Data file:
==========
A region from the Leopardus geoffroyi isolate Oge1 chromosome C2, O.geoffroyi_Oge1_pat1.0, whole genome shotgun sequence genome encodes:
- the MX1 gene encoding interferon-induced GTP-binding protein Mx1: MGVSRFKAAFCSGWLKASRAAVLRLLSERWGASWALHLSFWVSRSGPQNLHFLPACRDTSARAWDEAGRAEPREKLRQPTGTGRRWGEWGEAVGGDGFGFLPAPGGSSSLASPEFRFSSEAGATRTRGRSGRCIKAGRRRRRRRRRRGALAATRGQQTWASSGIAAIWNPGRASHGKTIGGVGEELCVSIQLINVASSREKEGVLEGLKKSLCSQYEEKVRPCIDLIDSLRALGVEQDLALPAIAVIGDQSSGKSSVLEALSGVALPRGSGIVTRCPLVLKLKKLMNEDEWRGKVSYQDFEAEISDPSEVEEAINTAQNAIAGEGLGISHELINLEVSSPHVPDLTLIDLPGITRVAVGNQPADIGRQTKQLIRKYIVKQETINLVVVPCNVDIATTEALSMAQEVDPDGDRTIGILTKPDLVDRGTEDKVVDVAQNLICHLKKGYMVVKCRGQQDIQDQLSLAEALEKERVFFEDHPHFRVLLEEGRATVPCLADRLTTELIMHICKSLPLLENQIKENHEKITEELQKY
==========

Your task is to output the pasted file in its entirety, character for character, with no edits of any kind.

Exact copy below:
A region from the Leopardus geoffroyi isolate Oge1 chromosome C2, O.geoffroyi_Oge1_pat1.0, whole genome shotgun sequence genome encodes:
- the MX1 gene encoding interferon-induced GTP-binding protein Mx1: MGVSRFKAAFCSGWLKASRAAVLRLLSERWGASWALHLSFWVSRSGPQNLHFLPACRDTSARAWDEAGRAEPREKLRQPTGTGRRWGEWGEAVGGDGFGFLPAPGGSSSLASPEFRFSSEAGATRTRGRSGRCIKAGRRRRRRRRRRGALAATRGQQTWASSGIAAIWNPGRASHGKTIGGVGEELCVSIQLINVASSREKEGVLEGLKKSLCSQYEEKVRPCIDLIDSLRALGVEQDLALPAIAVIGDQSSGKSSVLEALSGVALPRGSGIVTRCPLVLKLKKLMNEDEWRGKVSYQDFEAEISDPSEVEEAINTAQNAIAGEGLGISHELINLEVSSPHVPDLTLIDLPGITRVAVGNQPADIGRQTKQLIRKYIVKQETINLVVVPCNVDIATTEALSMAQEVDPDGDRTIGILTKPDLVDRGTEDKVVDVAQNLICHLKKGYMVVKCRGQQDIQDQLSLAEALEKERVFFEDHPHFRVLLEEGRATVPCLADRLTTELIMHICKSLPLLENQIKENHEKITEELQKY